December 13, 2015

Michael Cuddyer says farewell to playing baseball on The Players’ Tribune

After suddenly announcing his retirement, Michael Cuddyer, a former member of the Twins for 11 seasons, explained his decision Saturday on The Players’ Tribune.

It’s a nice piece called “Play Hard and Dream Big” that touches on the game, his approach to it and the path to becoming a professional and professionalism — something the Twins instilled in him, he says.

On one reason for retiring:

Over the last four years, I was on the disabled list six times. I missed 150-200 games over that time span — a broken shoulder, a strained oblique, a torn-up knee, a bulging disc in my neck. I pushed through it, but the physical and emotional taxation took its toll. Part of being a professional is to know yourself and to know your limits.

On signing with the Twins out of high school:

Being from Virginia, I didn’t really know much about the Twins. I knew of Kirby Puckett and … that was just about it. I knew that at the time I was drafted in 1997, the team was not very good, to put it kindly.

On becoming a professional:

I should have remembered the pitfall of judging something before you give it a chance. From the day I got to Minnesota, I learned another important lesson about professionalism. What I didn’t know was that the Twins organization was on the rise — and the reason was because they did things the right way. From the bottom to the top.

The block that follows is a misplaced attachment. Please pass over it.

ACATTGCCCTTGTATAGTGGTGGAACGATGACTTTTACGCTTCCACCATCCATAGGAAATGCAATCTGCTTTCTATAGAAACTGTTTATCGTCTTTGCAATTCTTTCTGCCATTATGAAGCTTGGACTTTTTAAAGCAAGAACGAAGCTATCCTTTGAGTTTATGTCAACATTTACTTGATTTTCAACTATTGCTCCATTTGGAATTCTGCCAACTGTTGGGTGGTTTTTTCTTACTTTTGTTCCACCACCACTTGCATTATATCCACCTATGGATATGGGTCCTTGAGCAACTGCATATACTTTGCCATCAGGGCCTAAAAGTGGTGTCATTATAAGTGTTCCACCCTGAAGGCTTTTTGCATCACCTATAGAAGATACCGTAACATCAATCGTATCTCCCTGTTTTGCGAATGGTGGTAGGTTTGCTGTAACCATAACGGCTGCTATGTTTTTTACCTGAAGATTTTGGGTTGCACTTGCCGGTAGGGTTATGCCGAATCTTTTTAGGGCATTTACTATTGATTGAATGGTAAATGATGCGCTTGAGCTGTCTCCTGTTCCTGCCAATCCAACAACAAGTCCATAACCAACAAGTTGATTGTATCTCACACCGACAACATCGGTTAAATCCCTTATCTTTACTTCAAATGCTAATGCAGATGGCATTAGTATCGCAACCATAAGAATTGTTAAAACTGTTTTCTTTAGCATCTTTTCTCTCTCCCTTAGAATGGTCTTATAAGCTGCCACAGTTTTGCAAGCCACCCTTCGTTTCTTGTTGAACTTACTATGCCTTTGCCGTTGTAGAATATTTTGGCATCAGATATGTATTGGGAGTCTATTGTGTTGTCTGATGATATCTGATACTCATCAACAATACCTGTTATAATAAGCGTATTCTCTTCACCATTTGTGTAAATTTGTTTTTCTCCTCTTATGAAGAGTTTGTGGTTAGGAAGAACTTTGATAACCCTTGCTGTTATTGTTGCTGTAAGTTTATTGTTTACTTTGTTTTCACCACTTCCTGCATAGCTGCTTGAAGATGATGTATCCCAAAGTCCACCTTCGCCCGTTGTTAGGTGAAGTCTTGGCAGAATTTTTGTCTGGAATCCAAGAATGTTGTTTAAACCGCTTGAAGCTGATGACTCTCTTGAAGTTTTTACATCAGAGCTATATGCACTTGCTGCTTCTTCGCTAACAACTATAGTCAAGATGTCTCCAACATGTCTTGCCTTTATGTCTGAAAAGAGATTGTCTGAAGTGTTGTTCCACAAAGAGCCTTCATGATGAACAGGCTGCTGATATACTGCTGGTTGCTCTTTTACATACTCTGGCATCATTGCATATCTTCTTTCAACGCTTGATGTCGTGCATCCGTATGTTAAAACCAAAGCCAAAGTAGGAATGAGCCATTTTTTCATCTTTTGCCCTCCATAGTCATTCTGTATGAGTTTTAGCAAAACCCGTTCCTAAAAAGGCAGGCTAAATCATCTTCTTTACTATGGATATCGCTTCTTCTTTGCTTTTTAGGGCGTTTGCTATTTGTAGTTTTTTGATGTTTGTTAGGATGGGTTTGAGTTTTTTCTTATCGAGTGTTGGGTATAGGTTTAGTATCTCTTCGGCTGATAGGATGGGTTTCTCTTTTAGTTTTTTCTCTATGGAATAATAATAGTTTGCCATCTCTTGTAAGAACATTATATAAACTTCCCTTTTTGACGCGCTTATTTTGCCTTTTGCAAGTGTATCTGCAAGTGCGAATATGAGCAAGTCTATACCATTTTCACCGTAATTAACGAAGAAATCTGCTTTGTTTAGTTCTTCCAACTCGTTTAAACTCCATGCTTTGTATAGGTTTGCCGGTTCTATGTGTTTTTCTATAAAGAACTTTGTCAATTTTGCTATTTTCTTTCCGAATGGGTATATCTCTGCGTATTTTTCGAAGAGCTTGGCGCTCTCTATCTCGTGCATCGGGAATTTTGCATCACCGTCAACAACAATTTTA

On playing in the Twins organization:

Our lockers had to be in order, our cleats had to be clean, and our infield needed to be errorless. Professionalism off the field translated to it on the field. I remember one time (Larry Corrigan, minor league field coordinator) made me get a new glove because there was a crease in the palm that shouldn’t have been there. Everything had to be perfect. One day one of the players didn’t have his locker arranged in the right order. We came in after practice and every single locker was unpacked in a pile in the middle of the room. It took us forever to sort everything out. But it never happened again.